The new librarian has been incredibly motivating. It’s like meeting the Bongiwe that first arrived at the school. Full of questions, begging for action, ready to make a difference. She has a lot of interesting insights and motivation to really make a difference in the school and I feel so fortunate to have her to work with. She is really passionate about literacy and sparked the idea to seriously work with the students on improving their reading and writing skills. Something which, I’ve long since wanted to tackle but felt super unequipped. But having another person to lean on and draw support from really makes a difference. I gave the grade 5, 6 and 7 students exercise books to act as writing composition journals. I instructed them to spend maybe five minutes a day working on a composition that they will then turn in at the end of the week for me and Julia to look over and offer comments. Not long after I gave out the exercise books, I returned to class five to ask a student something unrelated. One of the student’s faces lights up and immediately tells me that their hearts are all happy to be writing. Sure enough, every student had their book open and pencils busy scribbling words on it’s empty pages. Fastforward to today, when I walk into the girl’s hostel. A grade 7 student waved me over with much excitement. She had written a letter as her first composition. I read through it and was very impressed, not only with the spelling, grammar and creativity, but with her enthusiasm. Every day I tell myself how amazing it is to have so many students who genuinely want to improve their skills and learn.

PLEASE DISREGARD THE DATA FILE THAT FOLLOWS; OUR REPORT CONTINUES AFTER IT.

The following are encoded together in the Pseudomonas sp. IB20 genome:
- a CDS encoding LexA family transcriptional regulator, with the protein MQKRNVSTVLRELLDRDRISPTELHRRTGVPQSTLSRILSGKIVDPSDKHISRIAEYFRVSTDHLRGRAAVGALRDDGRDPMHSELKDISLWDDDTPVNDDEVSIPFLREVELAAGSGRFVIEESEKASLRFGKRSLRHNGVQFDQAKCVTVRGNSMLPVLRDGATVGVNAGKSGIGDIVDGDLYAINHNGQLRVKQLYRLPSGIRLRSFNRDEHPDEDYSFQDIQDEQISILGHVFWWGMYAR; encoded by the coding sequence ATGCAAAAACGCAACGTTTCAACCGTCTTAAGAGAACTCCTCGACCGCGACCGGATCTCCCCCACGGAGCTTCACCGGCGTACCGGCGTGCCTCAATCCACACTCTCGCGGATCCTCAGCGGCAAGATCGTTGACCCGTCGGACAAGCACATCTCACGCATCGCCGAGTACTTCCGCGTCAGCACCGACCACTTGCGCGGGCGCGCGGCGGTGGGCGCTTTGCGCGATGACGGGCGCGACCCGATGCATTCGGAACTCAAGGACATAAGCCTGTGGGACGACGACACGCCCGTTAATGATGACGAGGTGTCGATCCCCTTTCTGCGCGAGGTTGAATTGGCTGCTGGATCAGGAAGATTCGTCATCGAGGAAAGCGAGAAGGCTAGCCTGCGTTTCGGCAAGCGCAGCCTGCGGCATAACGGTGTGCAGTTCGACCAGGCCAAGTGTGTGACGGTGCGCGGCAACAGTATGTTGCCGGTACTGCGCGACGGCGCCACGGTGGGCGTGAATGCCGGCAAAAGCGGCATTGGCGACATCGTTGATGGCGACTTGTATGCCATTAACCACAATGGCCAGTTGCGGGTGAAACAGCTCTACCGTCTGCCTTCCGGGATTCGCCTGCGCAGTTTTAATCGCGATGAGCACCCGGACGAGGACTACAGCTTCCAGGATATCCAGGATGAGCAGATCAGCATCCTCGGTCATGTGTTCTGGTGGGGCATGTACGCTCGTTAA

That morning Melissa had also come to me wanting help on her composition. It’s honestly incredible to be almost a year into working at the school, and see how far I have come, and be where I was hoping to be, but also knowing that while my students feel comfortable coming to me, I am also building bridges for them to feel comfortable approaching other adults.